I am glad you mentioned respecting your body and proper nutrition. What you do before and after your workout is just as important at the workout itself. While some find it tempting to subscribe to the “more is more” philosophy, it is imperative to take days off and allow your body to recover. Recovery is critical to the building of muscle–working out tears it down and recovery allows it to repair and build. Proper nutrition provides the fuel for the entire process. The emphasis is on “proper” and refraining from overdoing it on some things, like protein, and skimping on others, like the fruits and vegetables. Balance is key.
Good points, Amy. The bottom line is that we all need a game-plan and the discipline. You can run on the treadmill for hours each day and not lose any weight or improve your fitness. You need to mix things up, eat right, rest when needed, and have some type of plan to follow.
The sugary drinks thing is the one that trips me up. I’m addicted to soda. True, it’s diet and so has “no calories” but it still contains plenty of chemicals and fillers that aren’t exactly healthy for me to be consuming, particularly on the level that I consume them. I drink at least 5 cups of soda per day (including at meals, and as a drink at my desk) Soda has become a staple instead of the treat that it used to be, and drinking soda (or juices, energy drinks, etc) instead of water is a hard habit to break, but a healthy one.
Quitting soda was one of the hardest things I ever did. Most people consume a large percentage of their daily calorie intake from soda and other sugary drinks. It’s really sad. Add in the caffeine and you definitely have a recipe for failure, especially if you are trying to lose weight or get in shape.
My best advice is to eat less and exercise more. Doing that will keep you in shape.
Simple, but true, Tim!
These are actually some great tips that if applied really work. From personal experience I can tell you that simply drinking water, removing the sugar from my diet, and eating slower allowed me to shed almost 20 pounds in two weeks without any additional exercise.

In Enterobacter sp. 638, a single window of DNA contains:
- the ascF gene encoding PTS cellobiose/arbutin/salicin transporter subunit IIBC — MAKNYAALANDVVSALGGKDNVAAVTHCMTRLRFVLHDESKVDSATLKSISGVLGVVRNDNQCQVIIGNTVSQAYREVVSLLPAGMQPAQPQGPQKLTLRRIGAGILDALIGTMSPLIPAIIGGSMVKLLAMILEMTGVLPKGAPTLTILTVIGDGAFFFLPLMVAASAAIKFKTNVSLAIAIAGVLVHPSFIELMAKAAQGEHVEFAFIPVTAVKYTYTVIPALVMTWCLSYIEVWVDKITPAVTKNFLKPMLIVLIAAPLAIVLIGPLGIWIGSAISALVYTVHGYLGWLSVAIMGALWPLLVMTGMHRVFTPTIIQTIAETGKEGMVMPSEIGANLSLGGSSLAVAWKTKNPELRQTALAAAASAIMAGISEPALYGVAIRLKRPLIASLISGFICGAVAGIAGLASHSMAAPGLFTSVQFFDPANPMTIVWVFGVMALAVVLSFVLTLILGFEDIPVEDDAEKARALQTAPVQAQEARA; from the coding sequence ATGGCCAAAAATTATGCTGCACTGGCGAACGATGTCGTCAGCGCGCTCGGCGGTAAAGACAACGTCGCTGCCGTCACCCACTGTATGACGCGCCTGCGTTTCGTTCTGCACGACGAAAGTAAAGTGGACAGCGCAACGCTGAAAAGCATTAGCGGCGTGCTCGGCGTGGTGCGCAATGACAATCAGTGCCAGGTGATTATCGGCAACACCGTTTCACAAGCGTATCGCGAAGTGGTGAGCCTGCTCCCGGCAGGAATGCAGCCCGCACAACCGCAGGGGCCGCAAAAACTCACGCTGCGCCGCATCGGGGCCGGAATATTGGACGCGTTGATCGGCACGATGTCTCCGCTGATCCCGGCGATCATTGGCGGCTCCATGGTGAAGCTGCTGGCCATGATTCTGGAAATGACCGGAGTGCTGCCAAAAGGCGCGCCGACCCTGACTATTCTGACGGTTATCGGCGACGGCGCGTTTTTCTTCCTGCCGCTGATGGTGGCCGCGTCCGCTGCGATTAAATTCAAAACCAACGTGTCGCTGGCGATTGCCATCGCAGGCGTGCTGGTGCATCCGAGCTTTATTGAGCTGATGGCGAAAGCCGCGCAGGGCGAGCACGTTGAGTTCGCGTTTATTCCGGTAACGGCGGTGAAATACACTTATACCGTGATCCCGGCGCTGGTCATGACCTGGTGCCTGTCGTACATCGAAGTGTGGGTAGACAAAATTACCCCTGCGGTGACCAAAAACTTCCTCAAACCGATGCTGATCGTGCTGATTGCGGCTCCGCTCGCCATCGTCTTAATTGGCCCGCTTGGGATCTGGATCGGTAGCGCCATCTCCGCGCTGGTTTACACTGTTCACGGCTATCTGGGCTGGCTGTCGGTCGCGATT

On a separate note I noticed that by drinking 1/2 my weight in water each day I not only felt better but my headaches were significantly reduced in frequency and intensity.
Drinking enough water is very important. Cutting back on sugar is huge too. Good job losing weight Mark!
The “taking longer to eat half as much” is a gem. Chewing is a key for me. It reminds me to actually taste the food and seems to give the brain time to realize that I’m eating. Rehydrating after exercise is essential, but so is hydrating during a workout. Maybe not technically a “nutrition” tip, but giving up smoking has to be somewhere on any good health list. I ran competitively while still a smoker but watched my times improve drastically after giving up the smoke habit.
Good points, Larry. I eat really fast and pay the price for doing so. When I quit smoking on December 20, 1999 I immediately gained about 20 lbs and have battled with that extra weight for years. When I smoked, I could run like the wind blows. I’m not so fast any more.
Thanks, Chuck. It is so very true what you are saying. I think these extremely simple tips, while aren’t going to move mountains, will help you control your weight better. I like them because they are simple fixes and aren’t a “diet FAD” or some other gimmick. Appreciate the feedback, Chuck.
I really like your point about eating slower. I tend to eat really fast and end up eating much more than I should. Whenever I take my time to eat, or drink lots of water during the meal, I tend to eat a lot less.
I also like your nutrition tip about cutting back on alcohol. Most drinks are loaded with carbs and sugar. Also, when you drink booze, you tend to snack a lot.
I think anyone could follow your advice and get in shape in no time. Thanks for sharing.